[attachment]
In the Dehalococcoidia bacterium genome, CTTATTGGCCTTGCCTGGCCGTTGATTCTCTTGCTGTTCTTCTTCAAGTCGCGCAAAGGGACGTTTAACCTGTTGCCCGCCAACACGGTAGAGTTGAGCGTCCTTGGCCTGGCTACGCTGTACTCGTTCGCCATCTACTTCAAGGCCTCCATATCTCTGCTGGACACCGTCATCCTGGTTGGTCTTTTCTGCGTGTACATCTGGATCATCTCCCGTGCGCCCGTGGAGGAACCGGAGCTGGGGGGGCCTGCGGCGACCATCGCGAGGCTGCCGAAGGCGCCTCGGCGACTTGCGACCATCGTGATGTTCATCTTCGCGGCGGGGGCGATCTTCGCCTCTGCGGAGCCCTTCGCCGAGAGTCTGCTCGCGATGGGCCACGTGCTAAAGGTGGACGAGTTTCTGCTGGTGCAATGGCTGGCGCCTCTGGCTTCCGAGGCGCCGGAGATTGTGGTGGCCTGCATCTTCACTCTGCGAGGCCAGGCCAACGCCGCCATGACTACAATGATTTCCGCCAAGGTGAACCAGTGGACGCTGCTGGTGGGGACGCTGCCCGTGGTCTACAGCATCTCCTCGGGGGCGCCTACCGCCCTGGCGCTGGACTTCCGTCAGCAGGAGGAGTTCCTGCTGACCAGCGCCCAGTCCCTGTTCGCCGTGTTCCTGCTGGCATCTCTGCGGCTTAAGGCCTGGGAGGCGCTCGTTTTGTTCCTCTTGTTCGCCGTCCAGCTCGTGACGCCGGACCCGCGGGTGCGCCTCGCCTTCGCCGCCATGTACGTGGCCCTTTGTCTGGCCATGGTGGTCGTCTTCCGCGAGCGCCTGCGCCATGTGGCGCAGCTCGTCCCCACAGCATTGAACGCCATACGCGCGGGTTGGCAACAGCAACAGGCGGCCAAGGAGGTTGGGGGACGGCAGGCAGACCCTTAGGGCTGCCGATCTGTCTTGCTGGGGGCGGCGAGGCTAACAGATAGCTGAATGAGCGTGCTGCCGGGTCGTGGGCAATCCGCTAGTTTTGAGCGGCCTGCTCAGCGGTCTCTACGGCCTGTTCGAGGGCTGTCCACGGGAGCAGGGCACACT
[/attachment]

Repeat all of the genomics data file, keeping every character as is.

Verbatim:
In the Dehalococcoidia bacterium genome, CTTATTGGCCTTGCCTGGCCGTTGATTCTCTTGCTGTTCTTCTTCAAGTCGCGCAAAGGGACGTTTAACCTGTTGCCCGCCAACACGGTAGAGTTGAGCGTCCTTGGCCTGGCTACGCTGTACTCGTTCGCCATCTACTTCAAGGCCTCCATATCTCTGCTGGACACCGTCATCCTGGTTGGTCTTTTCTGCGTGTACATCTGGATCATCTCCCGTGCGCCCGTGGAGGAACCGGAGCTGGGGGGGCCTGCGGCGACCATCGCGAGGCTGCCGAAGGCGCCTCGGCGACTTGCGACCATCGTGATGTTCATCTTCGCGGCGGGGGCGATCTTCGCCTCTGCGGAGCCCTTCGCCGAGAGTCTGCTCGCGATGGGCCACGTGCTAAAGGTGGACGAGTTTCTGCTGGTGCAATGGCTGGCGCCTCTGGCTTCCGAGGCGCCGGAGATTGTGGTGGCCTGCATCTTCACTCTGCGAGGCCAGGCCAACGCCGCCATGACTACAATGATTTCCGCCAAGGTGAACCAGTGGACGCTGCTGGTGGGGACGCTGCCCGTGGTCTACAGCATCTCCTCGGGGGCGCCTACCGCCCTGGCGCTGGACTTCCGTCAGCAGGAGGAGTTCCTGCTGACCAGCGCCCAGTCCCTGTTCGCCGTGTTCCTGCTGGCATCTCTGCGGCTTAAGGCCTGGGAGGCGCTCGTTTTGTTCCTCTTGTTCGCCGTCCAGCTCGTGACGCCGGACCCGCGGGTGCGCCTCGCCTTCGCCGCCATGTACGTGGCCCTTTGTCTGGCCATGGTGGTCGTCTTCCGCGAGCGCCTGCGCCATGTGGCGCAGCTCGTCCCCACAGCATTGAACGCCATACGCGCGGGTTGGCAACAGCAACAGGCGGCCAAGGAGGTTGGGGGACGGCAGGCAGACCCTTAGGGCTGCCGATCTGTCTTGCTGGGGGCGGCGAGGCTAACAGATAGCTGAATGAGCGTGCTGCCGGGTCGTGGGCAATCCGCTAGTTTTGAGCGGCCTGCTCAGCGGTCTCTACGGCCTGTTCGAGGGCTGTCCACGGGAGCAGGGCACACT